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I know, I know. Last week I wrote about taking our daughter, Tammy, to the LDS Missionary Training Center in Provo. Well, we went there again this week and took our son, Brian, now Elder Barlow, where he began his training for the Taiwan Taipei mission.

Having a son and a daughter leave home within seven days is a mixed blessing of both joy and sadness. Things are so quiet right now in our home I think I am partially deaf. I've probably been that way for the past three years but have not known it because of all the noise and commotion in our home when Brian and Tammy were there.People have asked us what it is like sending two LDS missionaries off within one week? Susan and I understand in the early days that missionaries went out "two by two." We decided it is time to get back to basics in religion. My wife and I also note with interest that when missionaries went out "two by two" in the olden times it was without purse or scrip. We now know why. It was probably at the request and/or condition of the parents who sent them.

We are also asked how we are going to support two LDS missionaries? It will be through a combination of faith and works. (Three of our children . . . and much of our money has gone to college.) But we will manage. Like most other families, we have had our financial ups and downs. And Susan and I have learned one important financial lesson in life: "It is always the darkest . . . right before the storm really hits."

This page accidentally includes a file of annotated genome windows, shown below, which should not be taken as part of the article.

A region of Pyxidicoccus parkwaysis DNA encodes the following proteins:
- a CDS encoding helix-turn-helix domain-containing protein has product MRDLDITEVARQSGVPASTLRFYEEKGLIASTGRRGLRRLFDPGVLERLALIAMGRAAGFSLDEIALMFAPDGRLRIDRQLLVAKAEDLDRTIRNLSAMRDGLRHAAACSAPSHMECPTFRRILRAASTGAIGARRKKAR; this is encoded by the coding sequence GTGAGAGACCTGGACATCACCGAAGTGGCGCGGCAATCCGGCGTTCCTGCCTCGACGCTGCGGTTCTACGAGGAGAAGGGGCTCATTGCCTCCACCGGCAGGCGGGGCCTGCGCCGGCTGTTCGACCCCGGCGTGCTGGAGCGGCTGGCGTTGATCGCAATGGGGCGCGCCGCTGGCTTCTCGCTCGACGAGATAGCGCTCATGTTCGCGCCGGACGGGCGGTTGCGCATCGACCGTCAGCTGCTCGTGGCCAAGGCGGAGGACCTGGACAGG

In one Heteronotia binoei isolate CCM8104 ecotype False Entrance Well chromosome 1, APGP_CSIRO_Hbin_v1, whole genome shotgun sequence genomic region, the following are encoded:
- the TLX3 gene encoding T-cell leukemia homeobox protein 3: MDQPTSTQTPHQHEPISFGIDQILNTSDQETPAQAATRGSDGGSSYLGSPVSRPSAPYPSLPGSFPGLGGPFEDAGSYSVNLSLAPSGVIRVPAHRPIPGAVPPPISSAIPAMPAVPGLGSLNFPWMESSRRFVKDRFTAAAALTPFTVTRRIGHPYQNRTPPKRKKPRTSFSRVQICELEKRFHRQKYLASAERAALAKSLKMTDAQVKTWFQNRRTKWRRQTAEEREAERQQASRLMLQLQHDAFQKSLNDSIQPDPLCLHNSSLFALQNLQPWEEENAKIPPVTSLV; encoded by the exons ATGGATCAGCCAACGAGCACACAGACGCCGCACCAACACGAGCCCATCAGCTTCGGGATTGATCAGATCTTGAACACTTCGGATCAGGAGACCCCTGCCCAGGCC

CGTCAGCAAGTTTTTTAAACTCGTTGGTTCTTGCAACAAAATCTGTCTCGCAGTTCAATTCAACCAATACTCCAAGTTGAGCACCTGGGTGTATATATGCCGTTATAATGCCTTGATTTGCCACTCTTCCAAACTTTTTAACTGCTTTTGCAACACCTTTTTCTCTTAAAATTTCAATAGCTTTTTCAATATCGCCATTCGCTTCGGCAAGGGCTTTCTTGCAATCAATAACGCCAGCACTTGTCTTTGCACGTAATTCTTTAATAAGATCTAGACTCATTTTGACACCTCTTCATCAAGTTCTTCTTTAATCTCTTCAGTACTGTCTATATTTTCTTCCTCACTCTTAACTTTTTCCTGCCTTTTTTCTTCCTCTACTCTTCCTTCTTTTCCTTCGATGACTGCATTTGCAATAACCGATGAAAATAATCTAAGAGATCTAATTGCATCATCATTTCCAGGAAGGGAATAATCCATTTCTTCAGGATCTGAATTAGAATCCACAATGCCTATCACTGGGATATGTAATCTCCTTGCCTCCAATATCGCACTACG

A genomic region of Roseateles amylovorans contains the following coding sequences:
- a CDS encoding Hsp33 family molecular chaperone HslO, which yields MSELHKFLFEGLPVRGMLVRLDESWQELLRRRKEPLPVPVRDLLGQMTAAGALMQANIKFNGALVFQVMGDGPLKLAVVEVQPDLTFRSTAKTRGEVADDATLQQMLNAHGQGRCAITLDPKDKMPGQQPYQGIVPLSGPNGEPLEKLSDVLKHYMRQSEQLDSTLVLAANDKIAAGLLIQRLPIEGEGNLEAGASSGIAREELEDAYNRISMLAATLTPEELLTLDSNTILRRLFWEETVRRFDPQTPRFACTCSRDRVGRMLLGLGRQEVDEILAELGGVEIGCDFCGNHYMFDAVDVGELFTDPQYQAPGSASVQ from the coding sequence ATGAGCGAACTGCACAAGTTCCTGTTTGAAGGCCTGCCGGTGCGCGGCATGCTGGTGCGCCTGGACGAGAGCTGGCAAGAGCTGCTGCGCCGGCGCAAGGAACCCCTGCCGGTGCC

Just like the week previous, I became a bit misty eyed and nostalgic before we took soon-to-be Elder Brian Barlow to the MTC. I recalled some of the moments as he was growing up. At first we worried that he wouldn't go on a mission. Midway through his teens we worried that he would. I recalled one occasion when he skipped Sunday School and went to worship at Winchell's Donut House with two of his friends.

I also remembered the night when Brian and I were home alone and I called on the intercom and invited him to come up from his room in the basement and join me in prayer. He responded (half-asleep) that he didn't want to get out of bed and wondered if I could say the prayer over the intercom so he wouldn't have to get up. I was annoyed with his lack of religious fervor and asked him over the intercom if I should also try and get a little FM music for background effect while I prayed? Brian finally gave in, crawled up the stairs and joined me in prayer.

I recalled sitting with him on our back porch the day of his high school graduation at Orem High. I was feeling philosophical and asked him what was the most important thing he had learned thus far in life. He paused only momentarily and said he had learned at Scout camp how to revive dead flies with salt. I was truly amazed. He asked if I wanted a demonstration, but I said there really wasn't time before his commencement program began. After high school graduation, Brian spent a semester at the BYU-Hawaii campus and returned in January to prepare for his mission.

The time arrived for us to leave for the MTC on that Wednesday morning. What do you say to a son during your last hour when you know you won't see him again for two years? We told him we loved him, were honored to be his parents and respected his decision to serve an LDS mission in Taiwan.

Then we made the six-mile trip, again, to the MTC . . . what I call the Miracle Training Center . . . where modern miracles occur in the lives of young men and women. In just eight weeks, Elder Brian Barlow will emerge as a full-time representative for his church with a beginner's knowledge of Mandarin Chinese. It truly is a modern miracle.


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